So there you have it. Stereo, I'm going with the Irwin disc, but with some small EQ adjustment, and mono, well, I guess the 2001 disc is it.

The gold disc is the nice middle-ground. If no EQ work can be done, I guess that may be your best bet for stereo.

Posted: Wed Sep 13, 2006 7:34 pm
by Chris M
Sorry to dredge up such an ancient thread. A few Pillow questions...has anyone heard the DCC LP? How does it compare to the other masterings out there? Finally, how are the 2 Pillow tracks on the Quad Worst of JA?

Posted: Wed Sep 13, 2006 11:33 pm
by MK
Sorry, I have no usable turntable and no vinyl.

Is the DCC LP stereo? I think Hoffman had access to the original masters, so if you like vinyl and prefer the stereo mix, I'm sure you can't go wrong.

BTW, anyone recall some ancient post from Hoffman stating that the original RCA CD was actually pretty close to the master, or something to that effect? Maybe it was a flat transfer of a copy tape like the Bowie CD's, but regardless...WTF?? I listened to those samples posted here after reading that claim, and maybe Hoffman's right, but the original RCA CD still sounds like complete shit, and vastly inferior to the current remaster, even if Irwin did add a touch of compression/limiting and boosted the 8k or 10k region.

Posted: Thu Sep 14, 2006 12:13 am
by Chris M
The DCC LP is stereo. He also mastered it for CD but DCC wasn't allowed to issue it for some reason. I do remember that SH post about the original CD.

Posted: Thu Sep 14, 2006 3:42 pm
by Chris M
Just listened to the clips. Anyone notice that huge dropout at the 35 second mark on the Irwin disc? I can't say I like the sound of any of them. Some comments about the specific discs. Note that I've only heard She Has Funny Cars..

- the 80's disc has the best sounding vocals. The vocals during the loud parts of the other discs sound grainy and edgy. The vocals on the 80's disc sound more relaxed (in a good way). Having said that the instruments on the 80's CD sound kind of weak. I'm guessing it's from a pretty generated tape. I like the sound of the drums, bass and guitars on the Irwin best.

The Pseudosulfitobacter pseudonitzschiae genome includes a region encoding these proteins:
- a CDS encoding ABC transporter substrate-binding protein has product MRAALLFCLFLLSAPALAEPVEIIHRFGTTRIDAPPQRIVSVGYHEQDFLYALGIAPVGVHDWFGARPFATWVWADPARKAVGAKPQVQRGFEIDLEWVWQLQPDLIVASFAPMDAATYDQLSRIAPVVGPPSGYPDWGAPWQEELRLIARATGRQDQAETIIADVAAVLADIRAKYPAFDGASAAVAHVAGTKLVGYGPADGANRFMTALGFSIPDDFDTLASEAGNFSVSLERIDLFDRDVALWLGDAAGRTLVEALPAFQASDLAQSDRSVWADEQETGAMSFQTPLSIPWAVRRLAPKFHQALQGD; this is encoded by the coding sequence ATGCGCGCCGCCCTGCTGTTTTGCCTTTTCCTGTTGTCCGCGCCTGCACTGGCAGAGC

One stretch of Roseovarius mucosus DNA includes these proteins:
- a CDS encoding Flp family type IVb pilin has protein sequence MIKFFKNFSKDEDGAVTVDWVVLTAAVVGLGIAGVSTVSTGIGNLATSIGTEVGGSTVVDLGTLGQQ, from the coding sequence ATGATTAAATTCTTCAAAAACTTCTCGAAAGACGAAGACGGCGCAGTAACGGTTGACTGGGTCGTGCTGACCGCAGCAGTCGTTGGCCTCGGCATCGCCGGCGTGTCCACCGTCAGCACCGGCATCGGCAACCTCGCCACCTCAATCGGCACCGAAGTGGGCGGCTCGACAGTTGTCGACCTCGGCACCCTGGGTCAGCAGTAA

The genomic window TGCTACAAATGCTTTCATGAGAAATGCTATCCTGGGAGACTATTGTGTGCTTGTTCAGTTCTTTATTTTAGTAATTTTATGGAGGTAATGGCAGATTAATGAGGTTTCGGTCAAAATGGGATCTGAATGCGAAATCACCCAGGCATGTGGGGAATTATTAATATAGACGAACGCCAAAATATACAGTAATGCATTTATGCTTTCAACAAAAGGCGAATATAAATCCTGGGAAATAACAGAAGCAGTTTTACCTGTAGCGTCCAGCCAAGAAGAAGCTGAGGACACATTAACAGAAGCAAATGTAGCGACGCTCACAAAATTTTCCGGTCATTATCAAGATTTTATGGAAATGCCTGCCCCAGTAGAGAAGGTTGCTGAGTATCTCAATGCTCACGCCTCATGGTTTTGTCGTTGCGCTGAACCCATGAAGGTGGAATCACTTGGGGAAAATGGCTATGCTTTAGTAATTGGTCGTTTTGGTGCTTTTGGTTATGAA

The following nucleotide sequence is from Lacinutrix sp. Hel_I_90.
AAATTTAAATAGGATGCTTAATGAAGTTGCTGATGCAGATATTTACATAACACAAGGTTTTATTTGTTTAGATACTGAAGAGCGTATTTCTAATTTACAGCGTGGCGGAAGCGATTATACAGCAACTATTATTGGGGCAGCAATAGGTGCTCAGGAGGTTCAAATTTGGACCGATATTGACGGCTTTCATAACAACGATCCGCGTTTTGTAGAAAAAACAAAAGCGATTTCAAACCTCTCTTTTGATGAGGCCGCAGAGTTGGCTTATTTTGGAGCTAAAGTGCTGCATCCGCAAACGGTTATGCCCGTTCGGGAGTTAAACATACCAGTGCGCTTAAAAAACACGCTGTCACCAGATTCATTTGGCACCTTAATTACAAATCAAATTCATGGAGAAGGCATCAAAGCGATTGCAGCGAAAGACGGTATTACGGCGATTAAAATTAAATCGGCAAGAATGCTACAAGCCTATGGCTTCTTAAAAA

- the Gold twofer has less hiss than the 80's disc. Not sure if this is because of NR or a better tape. I'm guessing both.

- the NR on the aluminum twofer is awful. Forget about the cymbal decay as it's gone here. I'd like to know who did this disc so I can avoid their work.

- I really liked the sound of the Irwin until the "Your mind's guaranteed,
It's all you'll ever need" bit. The vocals sound really harsh there. That dropout surprised me. Maybe the master deteriorated in the past 10 years OR this disc is the first disc to use the master. I bet it's the latter. Irwin said he found the multitracks so I would think he had the master as well. I just wish he backed off the upper midrange some. To be fair though it could be my system..

Posted: Mon Feb 12, 2007 10:21 am
by barrympls
Even though I'm a stereo fanatic, I have a problem with the stereo masters for this album.

The mono versions are so clear and natural and the stereo mixes have so much unnecessary echo slathered on it that I wish someone would remix the album, remove the hiss and reduce the added echo.

The bext example is comparing the mono "She Has Funny Cars" to the stereo. Honestly, the mono sounds so much if it only had stereo separation!